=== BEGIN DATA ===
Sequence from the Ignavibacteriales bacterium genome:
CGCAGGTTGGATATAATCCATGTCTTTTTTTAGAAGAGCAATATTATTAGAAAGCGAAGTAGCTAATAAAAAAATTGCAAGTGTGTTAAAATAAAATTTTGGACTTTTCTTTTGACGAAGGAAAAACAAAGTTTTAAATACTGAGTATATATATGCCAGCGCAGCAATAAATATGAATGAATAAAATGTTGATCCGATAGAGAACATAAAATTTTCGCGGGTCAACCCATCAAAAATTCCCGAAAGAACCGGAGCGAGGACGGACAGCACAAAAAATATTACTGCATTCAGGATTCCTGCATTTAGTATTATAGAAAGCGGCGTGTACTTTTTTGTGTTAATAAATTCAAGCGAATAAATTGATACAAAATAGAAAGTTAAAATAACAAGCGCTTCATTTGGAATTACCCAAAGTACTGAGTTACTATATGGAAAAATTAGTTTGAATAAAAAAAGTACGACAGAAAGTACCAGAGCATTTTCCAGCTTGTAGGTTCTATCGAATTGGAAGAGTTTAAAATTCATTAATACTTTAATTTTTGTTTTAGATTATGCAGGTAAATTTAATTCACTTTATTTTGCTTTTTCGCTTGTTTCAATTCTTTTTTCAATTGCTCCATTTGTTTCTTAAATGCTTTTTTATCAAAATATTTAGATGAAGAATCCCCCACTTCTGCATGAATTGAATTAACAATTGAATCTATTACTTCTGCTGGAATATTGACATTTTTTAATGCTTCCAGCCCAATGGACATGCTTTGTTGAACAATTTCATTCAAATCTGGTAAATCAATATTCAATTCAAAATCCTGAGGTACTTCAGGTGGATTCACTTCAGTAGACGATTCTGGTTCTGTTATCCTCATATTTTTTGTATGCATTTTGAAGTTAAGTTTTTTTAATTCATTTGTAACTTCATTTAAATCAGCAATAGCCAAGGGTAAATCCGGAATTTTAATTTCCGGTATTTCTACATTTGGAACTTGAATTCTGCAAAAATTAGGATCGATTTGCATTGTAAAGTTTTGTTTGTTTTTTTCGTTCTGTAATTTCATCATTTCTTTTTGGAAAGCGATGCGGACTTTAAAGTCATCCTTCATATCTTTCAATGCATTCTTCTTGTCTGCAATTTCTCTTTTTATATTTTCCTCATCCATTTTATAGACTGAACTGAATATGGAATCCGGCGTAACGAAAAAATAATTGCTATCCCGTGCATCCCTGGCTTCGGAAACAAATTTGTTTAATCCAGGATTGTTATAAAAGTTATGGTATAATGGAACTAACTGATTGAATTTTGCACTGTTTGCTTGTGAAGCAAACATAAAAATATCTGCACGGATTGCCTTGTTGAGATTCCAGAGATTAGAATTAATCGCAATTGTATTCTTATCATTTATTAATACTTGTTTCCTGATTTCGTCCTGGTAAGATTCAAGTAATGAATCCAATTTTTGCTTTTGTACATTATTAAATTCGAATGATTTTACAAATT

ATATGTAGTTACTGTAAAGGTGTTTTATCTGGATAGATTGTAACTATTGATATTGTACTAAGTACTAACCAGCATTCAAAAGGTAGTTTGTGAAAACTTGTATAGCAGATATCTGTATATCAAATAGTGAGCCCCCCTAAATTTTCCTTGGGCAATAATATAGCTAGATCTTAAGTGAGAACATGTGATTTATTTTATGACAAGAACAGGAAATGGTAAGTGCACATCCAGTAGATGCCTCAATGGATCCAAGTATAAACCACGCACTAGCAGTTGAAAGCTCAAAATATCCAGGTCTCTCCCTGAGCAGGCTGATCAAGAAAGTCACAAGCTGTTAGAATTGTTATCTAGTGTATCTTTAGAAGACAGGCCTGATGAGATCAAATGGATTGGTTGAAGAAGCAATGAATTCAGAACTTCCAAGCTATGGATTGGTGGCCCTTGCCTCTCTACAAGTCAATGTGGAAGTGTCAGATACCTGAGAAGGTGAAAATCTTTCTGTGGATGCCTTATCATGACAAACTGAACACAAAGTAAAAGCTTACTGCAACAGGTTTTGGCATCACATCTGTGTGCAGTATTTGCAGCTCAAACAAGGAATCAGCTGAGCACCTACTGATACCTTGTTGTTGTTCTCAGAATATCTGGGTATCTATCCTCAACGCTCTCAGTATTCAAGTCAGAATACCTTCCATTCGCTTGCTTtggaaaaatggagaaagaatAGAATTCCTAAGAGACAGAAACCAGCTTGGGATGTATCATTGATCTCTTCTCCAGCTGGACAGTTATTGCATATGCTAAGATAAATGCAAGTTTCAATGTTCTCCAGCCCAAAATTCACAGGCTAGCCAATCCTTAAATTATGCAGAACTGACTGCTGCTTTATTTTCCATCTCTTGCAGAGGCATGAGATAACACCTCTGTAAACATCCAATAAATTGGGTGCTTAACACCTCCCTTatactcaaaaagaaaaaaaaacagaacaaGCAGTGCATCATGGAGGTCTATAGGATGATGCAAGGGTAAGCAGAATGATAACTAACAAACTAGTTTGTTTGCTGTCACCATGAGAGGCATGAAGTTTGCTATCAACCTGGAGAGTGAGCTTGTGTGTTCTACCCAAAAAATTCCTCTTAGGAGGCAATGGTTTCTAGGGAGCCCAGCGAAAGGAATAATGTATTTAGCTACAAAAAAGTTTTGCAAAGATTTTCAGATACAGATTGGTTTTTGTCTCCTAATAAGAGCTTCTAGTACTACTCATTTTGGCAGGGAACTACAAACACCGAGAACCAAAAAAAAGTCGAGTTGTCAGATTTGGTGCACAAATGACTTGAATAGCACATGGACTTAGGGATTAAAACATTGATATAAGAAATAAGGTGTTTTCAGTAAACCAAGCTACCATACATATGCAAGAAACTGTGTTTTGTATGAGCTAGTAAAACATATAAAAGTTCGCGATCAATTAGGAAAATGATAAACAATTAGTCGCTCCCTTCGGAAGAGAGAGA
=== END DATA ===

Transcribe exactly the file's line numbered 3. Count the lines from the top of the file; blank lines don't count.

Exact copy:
ATATGTAGTTACTGTAAAGGTGTTTTATCTGGATAGATTGTAACTATTGATATTGTACTAAGTACTAACCAGCATTCAAAAGGTAGTTTGTGAAAACTTGTATAGCAGATATCTGTATATCAAATAGTGAGCCCCCCTAAATTTTCCTTGGGCAATAATATAGCTAGATCTTAAGTGAGAACATGTGATTTATTTTATGACAAGAACAGGAAATGGTAAGTGCACATCCAGTAGATGCCTCAATGGATCCAAGTATAAACCACGCACTAGCAGTTGAAAGCTCAAAATATCCAGGTCTCTCCCTGAGCAGGCTGATCAAGAAAGTCACAAGCTGTTAGAATTGTTATCTAGTGTATCTTTAGAAGACAGGCCTGATGAGATCAAATGGATTGGTTGAAGAAGCAATGAATTCAGAACTTCCAAGCTATGGATTGGTGGCCCTTGCCTCTCTACAAGTCAATGTGGAAGTGTCAGATACCTGAGAAGGTGAAAATCTTTCTGTGGATGCCTTATCATGACAAACTGAACACAAAGTAAAAGCTTACTGCAACAGGTTTTGGCATCACATCTGTGTGCAGTATTTGCAGCTCAAACAAGGAATCAGCTGAGCACCTACTGATACCTTGTTGTTGTTCTCAGAATATCTGGGTATCTATCCTCAACGCTCTCAGTATTCAAGTCAGAATACCTTCCATTCGCTTGCTTtggaaaaatggagaaagaatAGAATTCCTAAGAGACAGAAACCAGCTTGGGATGTATCATTGATCTCTTCTCCAGCTGGACAGTTATTGCATATGCTAAGATAAATGCAAGTTTCAATGTTCTCCAGCCCAAAATTCACAGGCTAGCCAATCCTTAAATTATGCAGAACTGACTGCTGCTTTATTTTCCATCTCTTGCAGAGGCATGAGATAACACCTCTGTAAACATCCAATAAATTGGGTGCTTAACACCTCCCTTatactcaaaaagaaaaaaaaacagaacaaGCAGTGCATCATGGAGGTCTATAGGATGATGCAAGGGTAAGCAGAATGATAACTAACAAACTAGTTTGTTTGCTGTCACCATGAGAGGCATGAAGTTTGCTATCAACCTGGAGAGTGAGCTTGTGTGTTCTACCCAAAAAATTCCTCTTAGGAGGCAATGGTTTCTAGGGAGCCCAGCGAAAGGAATAATGTATTTAGCTACAAAAAAGTTTTGCAAAGATTTTCAGATACAGATTGGTTTTTGTCTCCTAATAAGAGCTTCTAGTACTACTCATTTTGGCAGGGAACTACAAACACCGAGAACCAAAAAAAAGTCGAGTTGTCAGATTTGGTGCACAAATGACTTGAATAGCACATGGACTTAGGGATTAAAACATTGATATAAGAAATAAGGTGTTTTCAGTAAACCAAGCTACCATACATATGCAAGAAACTGTGTTTTGTATGAGCTAGTAAAACATATAAAAGTTCGCGATCAATTAGGAAAATGATAAACAATTAGTCGCTCCCTTCGGAAGAGAGAGA